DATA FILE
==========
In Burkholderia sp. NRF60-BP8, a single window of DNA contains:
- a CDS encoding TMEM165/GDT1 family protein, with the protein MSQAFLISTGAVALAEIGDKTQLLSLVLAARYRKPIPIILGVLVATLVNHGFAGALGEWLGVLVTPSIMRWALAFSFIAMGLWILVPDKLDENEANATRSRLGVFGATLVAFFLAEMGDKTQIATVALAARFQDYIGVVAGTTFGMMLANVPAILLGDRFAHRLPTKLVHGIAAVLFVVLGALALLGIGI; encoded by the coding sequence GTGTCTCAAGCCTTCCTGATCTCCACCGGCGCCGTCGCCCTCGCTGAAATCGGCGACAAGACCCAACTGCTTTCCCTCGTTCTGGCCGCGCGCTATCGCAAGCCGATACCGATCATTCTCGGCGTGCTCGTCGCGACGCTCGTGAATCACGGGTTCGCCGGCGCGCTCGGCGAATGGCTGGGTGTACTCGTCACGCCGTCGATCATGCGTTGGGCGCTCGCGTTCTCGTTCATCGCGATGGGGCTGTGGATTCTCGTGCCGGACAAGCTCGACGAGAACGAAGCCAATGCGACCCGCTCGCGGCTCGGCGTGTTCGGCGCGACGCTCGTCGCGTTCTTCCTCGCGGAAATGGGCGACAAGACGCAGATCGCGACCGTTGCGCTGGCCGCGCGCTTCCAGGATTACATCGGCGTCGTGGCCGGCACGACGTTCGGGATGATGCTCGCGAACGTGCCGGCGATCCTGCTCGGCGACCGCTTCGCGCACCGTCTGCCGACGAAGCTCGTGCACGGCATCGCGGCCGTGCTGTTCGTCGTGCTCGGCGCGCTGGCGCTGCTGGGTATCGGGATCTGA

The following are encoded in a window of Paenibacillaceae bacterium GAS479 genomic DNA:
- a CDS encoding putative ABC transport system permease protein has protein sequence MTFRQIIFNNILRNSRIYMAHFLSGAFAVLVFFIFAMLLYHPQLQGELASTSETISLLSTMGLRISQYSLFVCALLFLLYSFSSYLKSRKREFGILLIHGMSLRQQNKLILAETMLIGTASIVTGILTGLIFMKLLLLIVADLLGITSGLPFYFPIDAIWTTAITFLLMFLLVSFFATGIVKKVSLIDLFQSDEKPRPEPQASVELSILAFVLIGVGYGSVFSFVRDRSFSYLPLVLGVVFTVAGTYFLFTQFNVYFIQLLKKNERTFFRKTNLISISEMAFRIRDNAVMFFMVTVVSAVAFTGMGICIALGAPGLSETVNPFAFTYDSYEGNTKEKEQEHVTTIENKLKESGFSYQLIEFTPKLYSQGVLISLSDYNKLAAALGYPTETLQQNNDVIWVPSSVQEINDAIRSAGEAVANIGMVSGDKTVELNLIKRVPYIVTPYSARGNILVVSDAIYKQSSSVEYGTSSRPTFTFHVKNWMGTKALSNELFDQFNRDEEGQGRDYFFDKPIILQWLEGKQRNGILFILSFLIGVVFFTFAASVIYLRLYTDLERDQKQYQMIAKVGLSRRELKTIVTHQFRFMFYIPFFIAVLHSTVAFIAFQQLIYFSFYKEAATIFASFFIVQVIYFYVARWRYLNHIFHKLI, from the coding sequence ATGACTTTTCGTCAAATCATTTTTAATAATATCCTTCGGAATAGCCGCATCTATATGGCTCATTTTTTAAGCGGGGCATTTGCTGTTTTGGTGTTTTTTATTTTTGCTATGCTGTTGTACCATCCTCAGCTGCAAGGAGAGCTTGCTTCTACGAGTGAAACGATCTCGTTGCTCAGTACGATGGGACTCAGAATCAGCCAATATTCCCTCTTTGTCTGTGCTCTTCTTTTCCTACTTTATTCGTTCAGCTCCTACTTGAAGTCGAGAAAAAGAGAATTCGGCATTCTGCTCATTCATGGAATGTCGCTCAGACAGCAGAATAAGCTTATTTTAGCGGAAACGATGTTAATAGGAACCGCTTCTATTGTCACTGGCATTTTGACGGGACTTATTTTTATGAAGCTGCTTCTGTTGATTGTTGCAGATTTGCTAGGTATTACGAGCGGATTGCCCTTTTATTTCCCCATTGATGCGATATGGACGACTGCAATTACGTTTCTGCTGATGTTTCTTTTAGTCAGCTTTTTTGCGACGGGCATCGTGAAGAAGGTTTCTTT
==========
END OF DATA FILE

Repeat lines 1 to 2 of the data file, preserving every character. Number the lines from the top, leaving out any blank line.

In Burkholderia sp. NRF60-BP8, a single window of DNA contains:
- a CDS encoding TMEM165/GDT1 family protein, with the protein MSQAFLISTGAVALAEIGDKTQLLSLVLAARYRKPIPIILGVLVATLVNHGFAGALGEWLGVLVTPSIMRWALAFSFIAMGLWILVPDKLDENEANATRSRLGVFGATLVAFFLAEMGDKTQIATVALAARFQDYIGVVAGTTFGMMLANVPAILLGDRFAHRLPTKLVHGIAAVLFVVLGALALLGIGI; encoded by the coding sequence GTGTCTCAAGCCTTCCTGATCTCCACCGGCGCCGTCGCCCTCGCTGAAATCGGCGACAAGACCCAACTGCTTTCCCTCGTTCTGGCCGCGCGCTATCGCAAGCCGATACCGATCATTCTCGGCGTGCTCGTCGCGACGCTCGTGAATCACGGGTTCGCCGGCGCGCTCGGCGAATGGCTGGGTGTACTCGTCACGCCGTCGATCATGCGTTGGGCGCTCGCGTTCTCGTTCATCGCGATGGGGCTGTGGATTCTCGTGCCGGACAAGCTCGACGAGAACGAAGCCAATGCGACCCGCTCGCGGCTCGGCGTGTTCGGCGCGACGCTCGTCGCGTTCTTCCTCGCGGAAATGGGCGACAAGACGCAGATCGCGACCGTTGCGCTGGCCGCGCGCTTCCAGGATTACATCGGCGTCGTGGCCGGCACGACGTTCGGGATGATGCTCGCGAACGTGCCGGCGATCCTGCTCGGCGACCGCTTCGCGCACCGTCTGCCGACGAAGCTCGTGCACGGCATCGCGGCCGTGCTGTTCGTCGTGCTCGGCGCGCTGGCGCTGCTGGGTATCGGGATCTGA